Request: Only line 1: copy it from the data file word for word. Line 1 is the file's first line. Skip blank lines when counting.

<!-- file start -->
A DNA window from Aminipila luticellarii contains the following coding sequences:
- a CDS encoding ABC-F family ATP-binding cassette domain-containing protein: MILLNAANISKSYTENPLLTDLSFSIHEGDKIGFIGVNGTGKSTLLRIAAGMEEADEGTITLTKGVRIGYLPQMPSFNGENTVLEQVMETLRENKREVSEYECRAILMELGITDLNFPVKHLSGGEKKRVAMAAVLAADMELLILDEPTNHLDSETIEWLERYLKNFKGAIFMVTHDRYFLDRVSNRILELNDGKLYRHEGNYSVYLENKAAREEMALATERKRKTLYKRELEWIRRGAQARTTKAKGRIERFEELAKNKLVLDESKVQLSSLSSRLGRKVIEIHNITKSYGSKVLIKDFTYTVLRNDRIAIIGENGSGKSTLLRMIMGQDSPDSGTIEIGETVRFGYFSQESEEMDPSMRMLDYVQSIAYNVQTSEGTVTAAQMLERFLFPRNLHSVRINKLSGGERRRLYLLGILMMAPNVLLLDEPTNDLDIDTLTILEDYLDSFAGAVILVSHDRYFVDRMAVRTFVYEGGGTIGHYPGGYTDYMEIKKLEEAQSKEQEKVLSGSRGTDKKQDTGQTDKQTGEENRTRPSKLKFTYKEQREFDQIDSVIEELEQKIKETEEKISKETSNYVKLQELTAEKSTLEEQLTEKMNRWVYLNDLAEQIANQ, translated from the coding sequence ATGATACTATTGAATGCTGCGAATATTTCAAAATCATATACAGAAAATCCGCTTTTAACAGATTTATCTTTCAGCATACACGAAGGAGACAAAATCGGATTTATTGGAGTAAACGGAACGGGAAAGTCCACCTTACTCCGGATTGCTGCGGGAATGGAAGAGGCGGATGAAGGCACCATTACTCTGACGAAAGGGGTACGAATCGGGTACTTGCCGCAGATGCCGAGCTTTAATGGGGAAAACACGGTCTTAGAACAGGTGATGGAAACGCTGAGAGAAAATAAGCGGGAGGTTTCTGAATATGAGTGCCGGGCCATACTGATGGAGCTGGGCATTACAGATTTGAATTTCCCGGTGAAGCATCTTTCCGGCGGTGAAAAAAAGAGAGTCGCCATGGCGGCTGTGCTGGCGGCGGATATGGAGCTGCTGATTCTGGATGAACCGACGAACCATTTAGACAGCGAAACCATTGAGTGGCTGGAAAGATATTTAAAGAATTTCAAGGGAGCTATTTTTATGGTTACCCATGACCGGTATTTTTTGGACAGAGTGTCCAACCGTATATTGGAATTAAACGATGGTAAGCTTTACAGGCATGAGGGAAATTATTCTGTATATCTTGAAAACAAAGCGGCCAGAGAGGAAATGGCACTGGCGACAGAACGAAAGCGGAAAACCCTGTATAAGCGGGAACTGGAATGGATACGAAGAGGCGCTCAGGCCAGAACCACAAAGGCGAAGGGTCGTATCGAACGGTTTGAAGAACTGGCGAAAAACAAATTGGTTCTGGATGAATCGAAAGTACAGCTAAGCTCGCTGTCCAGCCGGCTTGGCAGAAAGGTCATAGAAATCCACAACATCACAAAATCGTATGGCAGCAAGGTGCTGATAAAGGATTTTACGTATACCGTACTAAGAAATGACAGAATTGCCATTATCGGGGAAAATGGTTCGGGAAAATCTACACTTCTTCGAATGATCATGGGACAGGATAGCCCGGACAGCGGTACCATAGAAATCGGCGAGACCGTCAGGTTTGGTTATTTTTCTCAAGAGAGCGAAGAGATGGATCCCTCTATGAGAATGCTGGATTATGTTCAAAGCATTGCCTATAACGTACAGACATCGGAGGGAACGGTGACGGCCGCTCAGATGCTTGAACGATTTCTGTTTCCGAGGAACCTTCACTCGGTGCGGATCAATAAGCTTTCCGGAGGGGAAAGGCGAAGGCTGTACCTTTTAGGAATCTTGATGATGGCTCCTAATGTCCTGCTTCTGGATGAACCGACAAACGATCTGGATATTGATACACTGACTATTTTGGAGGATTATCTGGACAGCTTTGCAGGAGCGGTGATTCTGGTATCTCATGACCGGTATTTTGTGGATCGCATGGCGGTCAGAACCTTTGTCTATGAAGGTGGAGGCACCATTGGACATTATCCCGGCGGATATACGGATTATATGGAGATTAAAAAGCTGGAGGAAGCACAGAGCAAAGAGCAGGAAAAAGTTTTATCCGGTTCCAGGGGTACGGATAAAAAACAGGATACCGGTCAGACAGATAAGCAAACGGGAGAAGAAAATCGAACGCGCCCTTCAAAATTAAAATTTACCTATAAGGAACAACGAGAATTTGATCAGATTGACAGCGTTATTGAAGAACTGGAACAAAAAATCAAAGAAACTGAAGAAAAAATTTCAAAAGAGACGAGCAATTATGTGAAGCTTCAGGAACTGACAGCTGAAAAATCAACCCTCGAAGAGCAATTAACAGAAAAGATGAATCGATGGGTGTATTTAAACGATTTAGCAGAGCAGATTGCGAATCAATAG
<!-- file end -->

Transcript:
A DNA window from Aminipila luticellarii contains the following coding sequences: